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Wednesday, August 12, 2020

SPFBO Semifinalist Interview with Geetha Krishnan (interviewed by Mihir Wanchoo)

Official Author Website
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Q] Welcome to Fantasy Book Critic. To begin with, could you tell us a little about yourself, your background & your interests?

GK: Thank you for having me. I’m Geetha, and I’m from India, more specifically Kerala, the southernmost state of the country. I love to cook, read and write, mostly with music in the background. I love old Malayalam, Hindi and Tamil songs. Writing and reading fan fiction is how I relax most of the time.

Though I used to read almost everything at one time, nowadays, I find it hard to read anything other than fantasy which is the genre I prefer to write in as well.

Q] What inspired you to be a writer in the first place, what experience you went through in finishing your book, & why you chose to go the self-publishing route?

GK: Well, I can’t say what led me down this path, but I remember writing poems as early as when I was 7 or 8. I used to scribble short stories in notebooks while in school. I was and still am quite the introvert, so I never showed my writings to anyone, except my sister and a few cousins. When I was younger, I was the storyteller in our group. I used to narrate everything I’d read to my sister and cousins and we also used to make up stories with our favourite sportspersons and actors as characters and I was the one who again wrote those things down. I think this path was set from those days, it was not like I decided one day that I wanted to be a writer, because I can’t remember a time in my life when I wasn’t writing or making up stories.

Choosing self publishing now was a bit more complicated. Basically, I had no patience to wait and query and even when I tried, I got disheartened very easily. I also love the freedom that self publishing brings, and that I have full rights over my content at all times.

Q] Many writers have a muse, who directs their writing, and others do not seem to be affected the same way. Which group do you fall into? What is your main motivation and source of inspiration?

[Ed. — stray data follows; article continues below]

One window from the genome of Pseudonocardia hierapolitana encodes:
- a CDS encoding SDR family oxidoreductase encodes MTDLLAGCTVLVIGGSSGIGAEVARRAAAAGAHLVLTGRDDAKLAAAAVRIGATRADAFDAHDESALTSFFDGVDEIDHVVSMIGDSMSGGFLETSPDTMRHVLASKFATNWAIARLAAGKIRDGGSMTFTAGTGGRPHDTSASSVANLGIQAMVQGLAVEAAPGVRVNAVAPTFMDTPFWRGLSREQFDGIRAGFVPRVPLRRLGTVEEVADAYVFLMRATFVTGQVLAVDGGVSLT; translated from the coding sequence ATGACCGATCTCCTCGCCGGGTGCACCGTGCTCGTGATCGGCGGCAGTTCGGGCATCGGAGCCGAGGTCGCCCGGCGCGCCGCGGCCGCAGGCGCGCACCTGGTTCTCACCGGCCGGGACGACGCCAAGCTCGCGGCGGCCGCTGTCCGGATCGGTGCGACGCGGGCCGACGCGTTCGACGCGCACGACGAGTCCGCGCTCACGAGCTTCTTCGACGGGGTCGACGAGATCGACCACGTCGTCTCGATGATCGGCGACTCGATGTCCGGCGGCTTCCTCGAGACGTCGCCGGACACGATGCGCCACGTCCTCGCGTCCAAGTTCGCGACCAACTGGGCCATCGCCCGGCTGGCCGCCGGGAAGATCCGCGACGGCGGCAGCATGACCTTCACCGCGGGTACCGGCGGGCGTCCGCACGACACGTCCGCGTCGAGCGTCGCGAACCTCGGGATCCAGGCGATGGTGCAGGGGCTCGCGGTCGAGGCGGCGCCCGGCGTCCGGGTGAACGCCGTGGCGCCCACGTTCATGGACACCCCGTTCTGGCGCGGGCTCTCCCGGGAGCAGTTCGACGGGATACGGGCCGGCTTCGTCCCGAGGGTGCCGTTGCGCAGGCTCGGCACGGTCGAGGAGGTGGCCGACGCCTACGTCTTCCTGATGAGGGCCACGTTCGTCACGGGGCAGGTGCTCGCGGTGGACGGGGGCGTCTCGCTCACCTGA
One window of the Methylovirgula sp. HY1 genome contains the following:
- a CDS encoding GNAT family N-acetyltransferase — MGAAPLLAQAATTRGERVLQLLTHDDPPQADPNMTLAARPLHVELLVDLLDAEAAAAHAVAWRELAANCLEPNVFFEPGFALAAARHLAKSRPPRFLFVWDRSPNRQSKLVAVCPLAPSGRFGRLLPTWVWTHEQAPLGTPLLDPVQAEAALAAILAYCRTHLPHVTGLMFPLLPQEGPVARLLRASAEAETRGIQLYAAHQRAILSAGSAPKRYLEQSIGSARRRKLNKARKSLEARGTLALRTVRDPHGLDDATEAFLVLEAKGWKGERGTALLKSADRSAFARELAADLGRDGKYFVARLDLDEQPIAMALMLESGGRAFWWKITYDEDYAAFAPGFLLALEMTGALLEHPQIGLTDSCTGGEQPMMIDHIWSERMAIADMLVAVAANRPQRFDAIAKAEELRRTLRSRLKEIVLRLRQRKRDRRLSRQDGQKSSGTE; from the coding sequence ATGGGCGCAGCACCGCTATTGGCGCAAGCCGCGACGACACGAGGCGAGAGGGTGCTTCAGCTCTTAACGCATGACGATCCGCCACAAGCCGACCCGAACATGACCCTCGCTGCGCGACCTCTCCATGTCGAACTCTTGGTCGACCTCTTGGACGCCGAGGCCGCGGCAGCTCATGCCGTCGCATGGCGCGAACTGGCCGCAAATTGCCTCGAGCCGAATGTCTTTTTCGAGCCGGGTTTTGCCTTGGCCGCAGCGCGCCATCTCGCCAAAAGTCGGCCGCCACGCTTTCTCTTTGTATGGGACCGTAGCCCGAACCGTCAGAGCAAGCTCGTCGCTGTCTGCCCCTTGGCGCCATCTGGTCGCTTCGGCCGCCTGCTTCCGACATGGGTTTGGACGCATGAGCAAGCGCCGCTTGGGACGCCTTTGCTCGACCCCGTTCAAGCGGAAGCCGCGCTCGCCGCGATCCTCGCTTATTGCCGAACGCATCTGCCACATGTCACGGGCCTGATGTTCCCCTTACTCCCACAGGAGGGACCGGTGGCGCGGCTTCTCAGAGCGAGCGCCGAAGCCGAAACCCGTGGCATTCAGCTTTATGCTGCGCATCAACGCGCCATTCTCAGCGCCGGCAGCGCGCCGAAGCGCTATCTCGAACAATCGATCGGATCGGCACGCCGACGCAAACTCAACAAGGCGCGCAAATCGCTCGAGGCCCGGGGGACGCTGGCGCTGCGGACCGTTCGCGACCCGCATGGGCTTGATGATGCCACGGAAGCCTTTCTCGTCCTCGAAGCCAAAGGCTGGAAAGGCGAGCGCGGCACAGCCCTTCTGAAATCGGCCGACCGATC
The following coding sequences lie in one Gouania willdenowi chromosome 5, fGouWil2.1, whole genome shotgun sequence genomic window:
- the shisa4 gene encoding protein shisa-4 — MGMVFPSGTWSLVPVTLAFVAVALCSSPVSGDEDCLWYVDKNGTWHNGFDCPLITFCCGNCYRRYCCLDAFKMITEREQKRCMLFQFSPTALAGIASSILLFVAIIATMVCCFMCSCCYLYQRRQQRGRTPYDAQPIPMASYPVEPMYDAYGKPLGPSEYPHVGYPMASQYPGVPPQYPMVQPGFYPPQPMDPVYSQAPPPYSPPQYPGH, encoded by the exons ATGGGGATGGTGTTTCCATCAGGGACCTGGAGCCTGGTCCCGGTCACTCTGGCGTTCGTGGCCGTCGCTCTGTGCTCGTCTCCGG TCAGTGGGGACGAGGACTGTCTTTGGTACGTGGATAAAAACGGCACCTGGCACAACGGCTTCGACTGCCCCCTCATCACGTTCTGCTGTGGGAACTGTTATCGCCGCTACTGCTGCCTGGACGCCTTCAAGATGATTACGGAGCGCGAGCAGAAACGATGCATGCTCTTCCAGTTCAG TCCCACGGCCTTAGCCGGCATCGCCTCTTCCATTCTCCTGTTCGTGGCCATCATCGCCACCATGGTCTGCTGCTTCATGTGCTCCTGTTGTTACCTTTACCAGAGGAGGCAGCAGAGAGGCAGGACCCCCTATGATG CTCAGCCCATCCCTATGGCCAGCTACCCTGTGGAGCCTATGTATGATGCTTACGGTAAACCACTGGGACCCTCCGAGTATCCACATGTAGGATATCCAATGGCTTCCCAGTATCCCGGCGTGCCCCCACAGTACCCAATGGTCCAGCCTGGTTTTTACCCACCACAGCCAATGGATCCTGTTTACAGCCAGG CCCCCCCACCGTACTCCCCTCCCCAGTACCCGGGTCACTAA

GK: I wouldn’t say I have a muse as such unless you call my characters that. I’m a pantster, so my main motivation is to know what’s going to happen in the end. Also, I’ve had some major life experiences that weren’t easy, and writing is how I cope with my depression. It keeps me grounded and helps distract me from my own thoughts. It wouldn’t be an exaggeration to say that reading and writing have literally saved my life.

Q] Why did you decide to enter SPFBO?

GK: I entered this competition last year because a friend told me she got some good feedback on one of her books the previous year. At the time, I had no idea how big this was or how much exposure it brings one. I just wanted some feedback, lol. My book made it into the semifinals last year, and so, it seemed just natural to enter again this year.

(Karna vs Ghatotkacha artwork by Mukesh Singh)

Q] Please elaborate how the genesis of the Jaya trilogy occurred. How long have you been working on it? Why did you decide to write it as a trilogy?

GK: The Mahabharata has always been a passion with me, especially the character of Karna. Most of my Mahabharata based works are centered on him. I had this idea of writing a book with him as the central character for long. I’m part of a group of people who are passionate about Mahabharata and we used to have long long discussions on the epic and I learned to question everything as a result. It was hard, let me tell you! But once I opened my mind to the possibility that everything I had so far considered inviolate may indeed be false, it all started making sense.

Around this time, I read an interview where Bibek Debroy who had translated the Critical Edition of the Mahabharata said that he once had a theory that in the original epic, there were only Yudhistira and Bheema and that the other three were later additions. That sparked something in me, and I was trying to figure out how the epic would have played out in such a scenario, and finally I decided to write it, but with Karna as the central character.